Experiential Contacts with Green Infrastructure’s Diversity and Well-Being of Urban Community
The study explores the significance of residents’ experience with an array of green infrastructure in Taiping, a small town in central Peninsular Malaysia. It argues that the existence of a composite of greenery and open spaces in a town that has diversity contributes to sense of well-being of residents. Green infrastructure network is a composite of various types of greenery and open spaces linked by streets, waterways and drainages encircling and connecting urban areas, at all spatial scales. In Taiping, the green infrastructure network consists of a town park, street planting, open spaces of public buildings, pocket spaces between shop-houses, school playfields, neighbourhood open space, home gardens, and river corridors. Questionnaires (n=335) and semi-structured interviews (n=33) explored the diversity of the green infrastructure in the town and the causal relationship to well-being—physical, cognitive and social. The data suggested that green infrastructure afford residents diversity of experience. Diverse experiences of green infrastructure network, physically and visually attract residents to participate in active activities, to socialize and to perform other transactional activities outside their homes. Therefore, the effects from the participation trigger many positive moods such as serenity, relaxation, comfort and satisfaction. Moreover, in physical and social terms, experiencing urban green spaces such as parks and gardens afford town residents active living, and community participation and harmony. There were modest relationships between the dimensions of diversity with the well-being dimensions, suggesting that residents felt diversity affect their sense of well-being. Hence, the results implicate that urban green spaces are essential amenity for towns and cities that afford an individual and a community physical, cognitive and social well-being.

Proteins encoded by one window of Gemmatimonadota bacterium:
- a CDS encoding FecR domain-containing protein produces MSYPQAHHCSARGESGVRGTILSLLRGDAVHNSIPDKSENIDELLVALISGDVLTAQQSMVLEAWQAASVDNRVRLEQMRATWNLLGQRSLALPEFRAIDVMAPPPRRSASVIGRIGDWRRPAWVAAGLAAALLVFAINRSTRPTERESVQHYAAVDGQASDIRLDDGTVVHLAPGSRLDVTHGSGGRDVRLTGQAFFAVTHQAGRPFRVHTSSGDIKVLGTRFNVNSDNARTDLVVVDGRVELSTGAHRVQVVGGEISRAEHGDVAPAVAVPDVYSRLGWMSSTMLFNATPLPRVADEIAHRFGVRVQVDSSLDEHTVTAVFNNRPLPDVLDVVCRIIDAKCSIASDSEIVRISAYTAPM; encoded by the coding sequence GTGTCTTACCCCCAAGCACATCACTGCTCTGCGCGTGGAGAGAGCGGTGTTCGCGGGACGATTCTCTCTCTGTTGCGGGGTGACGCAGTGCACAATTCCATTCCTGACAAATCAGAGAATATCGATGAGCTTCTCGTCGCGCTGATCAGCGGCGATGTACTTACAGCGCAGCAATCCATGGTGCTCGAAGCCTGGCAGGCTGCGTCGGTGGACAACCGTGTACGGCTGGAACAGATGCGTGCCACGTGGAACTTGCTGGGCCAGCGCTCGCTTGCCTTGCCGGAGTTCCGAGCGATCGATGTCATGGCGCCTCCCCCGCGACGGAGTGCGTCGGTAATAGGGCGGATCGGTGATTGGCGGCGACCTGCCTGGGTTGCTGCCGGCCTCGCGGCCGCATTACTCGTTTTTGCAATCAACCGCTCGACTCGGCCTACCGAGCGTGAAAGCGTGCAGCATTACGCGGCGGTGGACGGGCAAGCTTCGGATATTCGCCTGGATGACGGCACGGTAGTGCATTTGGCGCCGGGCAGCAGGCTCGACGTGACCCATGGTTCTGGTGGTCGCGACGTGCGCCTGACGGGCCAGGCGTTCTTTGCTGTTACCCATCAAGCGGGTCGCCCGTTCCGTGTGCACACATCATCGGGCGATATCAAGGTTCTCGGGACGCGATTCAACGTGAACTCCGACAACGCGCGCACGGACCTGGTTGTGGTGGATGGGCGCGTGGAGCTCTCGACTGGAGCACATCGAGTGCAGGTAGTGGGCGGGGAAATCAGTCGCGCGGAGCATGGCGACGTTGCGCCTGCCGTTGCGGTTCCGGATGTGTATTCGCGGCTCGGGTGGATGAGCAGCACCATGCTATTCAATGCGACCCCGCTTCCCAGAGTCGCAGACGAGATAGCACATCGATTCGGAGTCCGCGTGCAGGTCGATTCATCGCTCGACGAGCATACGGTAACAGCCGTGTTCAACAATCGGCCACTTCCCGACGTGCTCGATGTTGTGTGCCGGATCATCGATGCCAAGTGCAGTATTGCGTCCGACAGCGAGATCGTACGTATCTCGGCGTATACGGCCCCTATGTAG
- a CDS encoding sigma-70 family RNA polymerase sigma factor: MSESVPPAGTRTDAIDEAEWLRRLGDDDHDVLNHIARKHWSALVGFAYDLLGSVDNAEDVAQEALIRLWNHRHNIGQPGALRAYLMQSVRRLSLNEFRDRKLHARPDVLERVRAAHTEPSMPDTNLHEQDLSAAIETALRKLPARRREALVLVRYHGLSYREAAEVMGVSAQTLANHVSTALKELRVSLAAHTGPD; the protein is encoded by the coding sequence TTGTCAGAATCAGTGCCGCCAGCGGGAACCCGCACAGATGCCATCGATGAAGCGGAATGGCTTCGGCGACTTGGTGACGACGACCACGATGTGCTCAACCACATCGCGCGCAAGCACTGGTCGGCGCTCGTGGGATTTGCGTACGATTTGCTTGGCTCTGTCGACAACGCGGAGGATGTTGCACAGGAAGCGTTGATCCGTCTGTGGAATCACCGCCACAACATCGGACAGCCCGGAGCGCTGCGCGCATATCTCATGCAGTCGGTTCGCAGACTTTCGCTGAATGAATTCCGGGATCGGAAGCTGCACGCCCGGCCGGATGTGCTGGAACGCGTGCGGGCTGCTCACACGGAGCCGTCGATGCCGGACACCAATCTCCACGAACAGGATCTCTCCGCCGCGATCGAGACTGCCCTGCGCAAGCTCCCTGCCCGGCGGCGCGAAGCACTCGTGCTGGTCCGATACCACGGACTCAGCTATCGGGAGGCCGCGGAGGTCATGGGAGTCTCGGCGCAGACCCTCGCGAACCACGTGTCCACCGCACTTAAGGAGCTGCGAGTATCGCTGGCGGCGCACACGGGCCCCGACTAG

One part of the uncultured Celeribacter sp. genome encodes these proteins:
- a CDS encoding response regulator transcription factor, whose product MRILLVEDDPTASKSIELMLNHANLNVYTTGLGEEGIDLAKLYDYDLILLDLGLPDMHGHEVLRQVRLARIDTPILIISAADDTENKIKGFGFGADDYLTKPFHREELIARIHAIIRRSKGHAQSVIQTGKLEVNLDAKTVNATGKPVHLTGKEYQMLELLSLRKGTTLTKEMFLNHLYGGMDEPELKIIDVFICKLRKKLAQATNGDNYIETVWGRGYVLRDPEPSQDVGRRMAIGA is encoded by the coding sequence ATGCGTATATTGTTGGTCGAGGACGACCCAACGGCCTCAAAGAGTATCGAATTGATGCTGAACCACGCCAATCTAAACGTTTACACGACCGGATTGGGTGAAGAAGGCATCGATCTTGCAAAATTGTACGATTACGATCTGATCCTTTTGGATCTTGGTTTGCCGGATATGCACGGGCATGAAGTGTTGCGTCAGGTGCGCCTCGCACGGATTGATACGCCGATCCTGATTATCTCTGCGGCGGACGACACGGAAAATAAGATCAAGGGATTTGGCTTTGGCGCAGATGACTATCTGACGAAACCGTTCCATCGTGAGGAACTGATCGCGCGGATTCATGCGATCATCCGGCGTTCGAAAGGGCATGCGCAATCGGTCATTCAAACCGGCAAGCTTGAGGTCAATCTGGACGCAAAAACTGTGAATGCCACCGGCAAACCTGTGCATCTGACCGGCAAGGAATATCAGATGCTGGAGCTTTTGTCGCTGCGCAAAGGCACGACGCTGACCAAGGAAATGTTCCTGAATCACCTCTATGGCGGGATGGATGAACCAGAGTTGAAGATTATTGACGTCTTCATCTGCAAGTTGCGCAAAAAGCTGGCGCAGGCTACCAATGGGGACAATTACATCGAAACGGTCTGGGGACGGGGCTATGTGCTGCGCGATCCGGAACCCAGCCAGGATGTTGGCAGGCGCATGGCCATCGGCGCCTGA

Keywords: Green infrastructure, Small town, Diversity, Well-being
© 2017 The Authors. Published for AMER ABRA by e-International Publishing House, Ltd., UK. This is an open access article under the CC BY-NC-ND license (http://creativecommons.org/licenses/by-nc-nd/4.0/). Peer–review under responsibility of AMER (Association of Malaysian Environment-Behaviour Researchers), ABRA (Association of Behavioural Researchers on Asians) and cE-Bs (Centre for Environment-Behaviour Studies), Faculty of Architecture, Planning & Surveying, UniversitiTeknologi MARA, Malaysia.